Maryland Lawmakers Discuss Bill To Protect Gun Rights For Medical Marijuana Patients In Committee
Maryland lawmakers on Wednesday held a hearing on a bill to protect gun rights for medical marijuana patients in the state.
The House Judiciary Committee took up the legislation from Del. Robin Grammer (R) and four other GOP cosponsors days after a federal court declared that the federal ban prohibiting cannabis consumers from possessing firearms is unconstitutional.
That ruling is expected to be appealed, so it remains to be seen whether the federal ban will ultimately be rescinded. But in the interim, Maryland legislators are seeking to provide some additional level of protection at the state level.
“A person may not be denied the right to purchase, possess or carry a firearm under this title solely on the basis that the person is authorized to use medical cannabis” under state statute, the bill text says.
Grammer said at Wednesday’s hearing that the existing policy “puts average Marylanders in a bind,” and he said the legislation would resolve a disconnect where state law permits medical cannabis cardholders to carry firearms but blocks them from purchasing them.
“You can actually still obtain a permit to carry but you just can’t purchase a firearm,” the sponsor said. “If you have the [medical cannabis] card, you lose your rights. It’s not about the purchase or possession or use of cannabis—your status as a qualifying patient is what dooms you.”
He also referenced a memo from a former state attorney general, who he said suggested that one way “to clarify the issue was to reconcile the public safety article with the health general article section 13.3313, and that’s what this bill does.”
Grammer filed a more expansive version of the legislation last month that included several additional layers of protections, including preventing state agencies from inquiring about patient status and requiring firearm purchase forms to include language stipulating that lawful use of medical cannabis is not disqualifying.
That measure was originally scheduled for a hearing in the Judiciary Committee last week, but it was pulled and apparently replaced with the more narrowly tailored version.
Because the legislation is specifically focused on resolving the gun rights issue related to patient registration, that likely explains why it only covers medical cannabis patients, rather than take a more holistic approach to include adult-use consumers since Maryland legalized possession at the ballot last year and lawmakers recently introduced complementary legislation to regulate cannabis commerce.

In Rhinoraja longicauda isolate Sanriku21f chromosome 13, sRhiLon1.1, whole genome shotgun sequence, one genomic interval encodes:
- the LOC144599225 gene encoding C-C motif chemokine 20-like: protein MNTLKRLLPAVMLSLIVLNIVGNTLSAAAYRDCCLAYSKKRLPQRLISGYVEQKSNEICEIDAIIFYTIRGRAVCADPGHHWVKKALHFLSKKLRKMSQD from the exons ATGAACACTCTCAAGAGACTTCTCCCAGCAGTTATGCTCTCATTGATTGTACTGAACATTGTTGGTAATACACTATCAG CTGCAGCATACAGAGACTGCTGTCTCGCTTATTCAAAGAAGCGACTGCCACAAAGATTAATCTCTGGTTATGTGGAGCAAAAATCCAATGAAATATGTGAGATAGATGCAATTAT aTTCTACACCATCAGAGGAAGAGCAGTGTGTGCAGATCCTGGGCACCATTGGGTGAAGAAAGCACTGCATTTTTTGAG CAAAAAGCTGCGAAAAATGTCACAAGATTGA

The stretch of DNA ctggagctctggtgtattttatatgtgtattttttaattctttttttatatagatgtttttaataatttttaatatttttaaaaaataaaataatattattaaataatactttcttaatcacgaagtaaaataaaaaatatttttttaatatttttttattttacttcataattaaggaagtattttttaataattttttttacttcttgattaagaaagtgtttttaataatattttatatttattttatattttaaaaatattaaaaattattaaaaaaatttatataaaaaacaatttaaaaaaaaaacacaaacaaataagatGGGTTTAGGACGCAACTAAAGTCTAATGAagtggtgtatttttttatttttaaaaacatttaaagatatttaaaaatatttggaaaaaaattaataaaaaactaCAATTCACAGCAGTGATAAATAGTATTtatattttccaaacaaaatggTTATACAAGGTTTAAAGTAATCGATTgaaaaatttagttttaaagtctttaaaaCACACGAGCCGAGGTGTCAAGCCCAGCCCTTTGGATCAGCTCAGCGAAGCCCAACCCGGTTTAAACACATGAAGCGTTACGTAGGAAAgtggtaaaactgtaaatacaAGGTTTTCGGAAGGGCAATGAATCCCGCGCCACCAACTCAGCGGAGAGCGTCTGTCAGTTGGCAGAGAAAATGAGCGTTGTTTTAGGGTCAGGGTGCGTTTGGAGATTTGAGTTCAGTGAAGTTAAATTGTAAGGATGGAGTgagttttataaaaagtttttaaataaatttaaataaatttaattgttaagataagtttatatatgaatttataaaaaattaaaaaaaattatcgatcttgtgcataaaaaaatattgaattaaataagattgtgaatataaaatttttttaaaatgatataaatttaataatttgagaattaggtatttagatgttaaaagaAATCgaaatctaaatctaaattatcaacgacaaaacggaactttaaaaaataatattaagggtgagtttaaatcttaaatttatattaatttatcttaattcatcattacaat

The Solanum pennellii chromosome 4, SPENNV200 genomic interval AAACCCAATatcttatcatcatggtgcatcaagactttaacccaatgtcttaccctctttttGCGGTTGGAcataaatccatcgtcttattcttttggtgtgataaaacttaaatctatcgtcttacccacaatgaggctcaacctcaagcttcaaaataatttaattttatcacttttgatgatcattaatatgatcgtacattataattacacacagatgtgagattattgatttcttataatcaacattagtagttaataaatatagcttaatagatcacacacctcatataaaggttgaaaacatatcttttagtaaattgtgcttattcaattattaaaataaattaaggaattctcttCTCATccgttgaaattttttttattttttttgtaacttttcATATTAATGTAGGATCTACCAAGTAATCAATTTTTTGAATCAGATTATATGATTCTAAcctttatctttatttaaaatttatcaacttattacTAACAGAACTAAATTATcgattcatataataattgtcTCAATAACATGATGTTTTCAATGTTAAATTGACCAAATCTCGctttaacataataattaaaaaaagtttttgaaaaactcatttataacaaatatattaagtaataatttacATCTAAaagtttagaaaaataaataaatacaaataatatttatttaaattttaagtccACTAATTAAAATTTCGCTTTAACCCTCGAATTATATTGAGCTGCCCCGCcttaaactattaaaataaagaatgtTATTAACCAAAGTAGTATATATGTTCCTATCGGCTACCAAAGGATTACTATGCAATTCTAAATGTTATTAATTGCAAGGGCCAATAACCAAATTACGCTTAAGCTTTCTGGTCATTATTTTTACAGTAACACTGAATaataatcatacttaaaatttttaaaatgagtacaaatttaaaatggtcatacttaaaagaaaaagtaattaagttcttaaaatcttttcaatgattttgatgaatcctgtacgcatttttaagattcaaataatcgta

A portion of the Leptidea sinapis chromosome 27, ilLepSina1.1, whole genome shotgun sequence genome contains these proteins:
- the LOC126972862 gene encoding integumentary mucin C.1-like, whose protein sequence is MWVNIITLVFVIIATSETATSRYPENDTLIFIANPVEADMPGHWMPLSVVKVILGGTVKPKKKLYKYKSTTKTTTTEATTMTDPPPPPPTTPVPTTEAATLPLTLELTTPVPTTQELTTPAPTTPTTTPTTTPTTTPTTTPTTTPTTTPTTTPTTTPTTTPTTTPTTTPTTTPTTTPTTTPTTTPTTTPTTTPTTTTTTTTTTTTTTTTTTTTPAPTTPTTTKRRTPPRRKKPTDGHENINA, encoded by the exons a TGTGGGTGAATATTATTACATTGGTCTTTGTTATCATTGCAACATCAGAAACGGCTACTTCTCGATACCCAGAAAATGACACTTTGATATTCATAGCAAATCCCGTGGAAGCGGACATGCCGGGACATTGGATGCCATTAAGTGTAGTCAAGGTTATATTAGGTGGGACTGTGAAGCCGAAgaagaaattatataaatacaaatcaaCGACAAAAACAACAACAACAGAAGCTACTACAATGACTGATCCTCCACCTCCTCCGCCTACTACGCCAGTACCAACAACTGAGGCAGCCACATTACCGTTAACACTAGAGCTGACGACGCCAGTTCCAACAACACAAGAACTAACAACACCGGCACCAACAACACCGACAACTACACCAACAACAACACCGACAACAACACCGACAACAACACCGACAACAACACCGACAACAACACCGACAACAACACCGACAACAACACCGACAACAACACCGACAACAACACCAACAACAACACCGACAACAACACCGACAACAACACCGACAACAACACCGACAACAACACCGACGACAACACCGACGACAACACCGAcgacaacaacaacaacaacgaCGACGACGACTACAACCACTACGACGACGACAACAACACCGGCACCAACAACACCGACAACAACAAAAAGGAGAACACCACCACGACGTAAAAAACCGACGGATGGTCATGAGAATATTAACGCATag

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The marijuana and gun rights issue has been addressed in several states, as well as federal courts and Congress.
The U.S. District Court for the Western District of Oklahoma deemed the federal ban unconstitutional last week, with the decision largely based on an interpretation of a recent U.S. Supreme Court ruling in which the justices generally created a higher standard for policies that seek to impose restrictions on gun rights.
This decision comes as the ban continues to be challenged in a separate federal court in a lawsuit that was raised by former Florida Agriculture Commissioner Nikki Fried (D) and several medical cannabis patients.
Advocates have argued that the fight to end the federal ban for cannabis consumers isn’t not about expanding gun rights, per se. Rather, it’s a matter of constitutionality and public safety.
In 2020, ATF issued an advisory specifically targeting Michigan that requires gun sellers to conduct federal background checks on all unlicensed gun buyers because it said the state’s cannabis laws had enabled “habitual marijuana users” and other disqualified individuals to obtain firearms illegally.
Delaware’s Democratic governor vetoed a bill late last year meant to clarify that medical marijuana patients are not prohibited from buying, possessing or transferring firearms under state law.
Meanwhile, a GOP congressman recently filed a bill that seeks to allow medical cannabis patients to purchase and possess firearms. The legislation was also introduced in the 116th Congress but was not ultimately enacted.
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